Tuesday, April 22, 2014

"Crooked Arrows" brings back memories of lacrosse

Having watched quite a number of sports movies over the years the general theme is that of an underdog overcoming tremendous obstacles (always against an arrogant champion) to win the grand prize at the last second.  "Crooked Arrows" follows that pattern.  Sports movies are full of cliches, ordinary acting, but also exciting action and "Crooked Arrows" was not much different.  Originally I reserved it at the library, but saw so many negative reviews I cancelled it.  I recently spotted it on shelf when looking for a time filler.  Glad, as it brought back some memories.

The special features were as interesting as the movie.  I never played lacrosse, but for a few years I followed it very closely.  I always fancied myself an appreciator of native culture and the special features reminded me of that connection.

The Oshawa Green Gaels came to town when I was in high school and very involved with track and basketball.  I didn't know how unique they were for a few years, but their excitement registered strongly with me.  They believed in the importance of fitness that allowed them to execute a fast break style like the Boston Celtics.  One of my favourite players was John Davis who was a phenomenal scorer.  As years went by some of my school mates joined, such as Charlie Marlowe, Joe Krasnjy and Larry Lloyd.  A particular favorite was Gaylord Powless and years later I met a sister and brother at a party hosted by my friends Bob and Adrianne Stone.  Bob had joined me in watching many of the games.

In another blog I told the story of hitch-hiking (http://www.therealjohndavidson.com/2012/02/hitch-hiking-memories.html) and looking for a place to stay overnight near Huntsville.  Picked up by one fellow I rambled on about some of my interests and it turned out he was a Green Gael who played on a few of their championship teams.  He told me this very casually, but more importantly found a cheap place for me to spend the night in his home town of Dwight.

A prime reason for their success was Jim Bishop who was an advocate for fitness.  He recruited players who could execute his fast break strategy.  Eventually he went on to be involved with the Detroit Red Wings of the NHL and also to help start a pro lacrosse league.   His team, the Green Gaels won the Minto Cup, the Junior lacrosse championship for Canada 7 times and had been voted Canada's top amateur team a few times.

The Green Gaels eventually became boring, not because they lost any skill, but because they won so many games often by lopsided scores that there was little dramatic tension in most of their games. There was still excitement at how they could work a fast break and the skills of all the players.

After a few years of watching the Junior Green Gaels I watched the senior Brooklin Redmen and saw  what most people see about lacrosse.  Although demanding a high level of skill it can be rougher than hockey.  These games tended to be lower scoring, but in some ways just as exciting.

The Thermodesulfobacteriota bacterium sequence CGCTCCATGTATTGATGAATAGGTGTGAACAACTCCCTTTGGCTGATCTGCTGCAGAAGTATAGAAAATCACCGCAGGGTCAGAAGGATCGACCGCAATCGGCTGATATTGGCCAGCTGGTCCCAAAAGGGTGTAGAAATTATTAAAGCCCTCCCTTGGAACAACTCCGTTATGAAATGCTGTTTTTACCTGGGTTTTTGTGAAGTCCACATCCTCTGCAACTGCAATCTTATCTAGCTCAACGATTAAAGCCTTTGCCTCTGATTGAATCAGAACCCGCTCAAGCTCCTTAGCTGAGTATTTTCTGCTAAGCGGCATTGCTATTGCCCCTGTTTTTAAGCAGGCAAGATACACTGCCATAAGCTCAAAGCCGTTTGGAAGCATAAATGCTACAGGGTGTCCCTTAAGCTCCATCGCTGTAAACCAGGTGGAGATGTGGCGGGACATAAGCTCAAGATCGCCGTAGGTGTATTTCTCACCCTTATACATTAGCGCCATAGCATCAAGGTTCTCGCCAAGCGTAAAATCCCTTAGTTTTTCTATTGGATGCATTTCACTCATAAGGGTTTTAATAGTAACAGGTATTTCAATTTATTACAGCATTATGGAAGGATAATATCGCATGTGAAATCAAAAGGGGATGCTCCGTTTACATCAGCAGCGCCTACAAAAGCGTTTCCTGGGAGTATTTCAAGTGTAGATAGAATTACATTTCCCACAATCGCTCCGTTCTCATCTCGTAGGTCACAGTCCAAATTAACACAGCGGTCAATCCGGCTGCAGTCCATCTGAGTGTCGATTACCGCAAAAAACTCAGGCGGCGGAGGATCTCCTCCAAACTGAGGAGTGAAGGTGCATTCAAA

I moved and went to university and got away from lacrosse except reading newspaper reports.  After a few job changes I found myself working for the Etobicoke Guardian in the circulation department.  One of the teams they covered was the Etobicoke Eclipse, a lacrosse team and I saw a chance to use one of their games in a sales contest.  At the time I was writing a newsletter and had developed a crossword puzzle that encouraged my carriers to find the answers in the newspaper and also the newsletter itself.  I got the sports reporter, Howard Berger to agree to put one of the answers in his column.  At the game I had arranged to have a photo to be taken with one of the top players and a contest winner.  The Eclipse chosen was Adam Oates who went onto to be a prominent hockey player for the Boston Bruins.

Part of the Oshawa Green Gaels' success came from the involvement of Gaylord Powless who learned his lacrosse in Oshweken, a Mohawk reservation near Brantford.  Gaylord was honoured as Canadian Indian athlete of the year at least once.  In "Crooked Arrows" the main tribe associated with lacrosse was Onadaga in upstate New York, another branch of the Six Nations.  I became aware they consider themselves a sovereign nation and lacrosse was a sacred game.  The movie showed a concept of lacrosse having almost a religious meaning for the players.  

"Crooked Arrows"would be enjoyable if you either like lacrosse or would like to understand native American culture (really both sides of Canadian/American border). For me it was personal.

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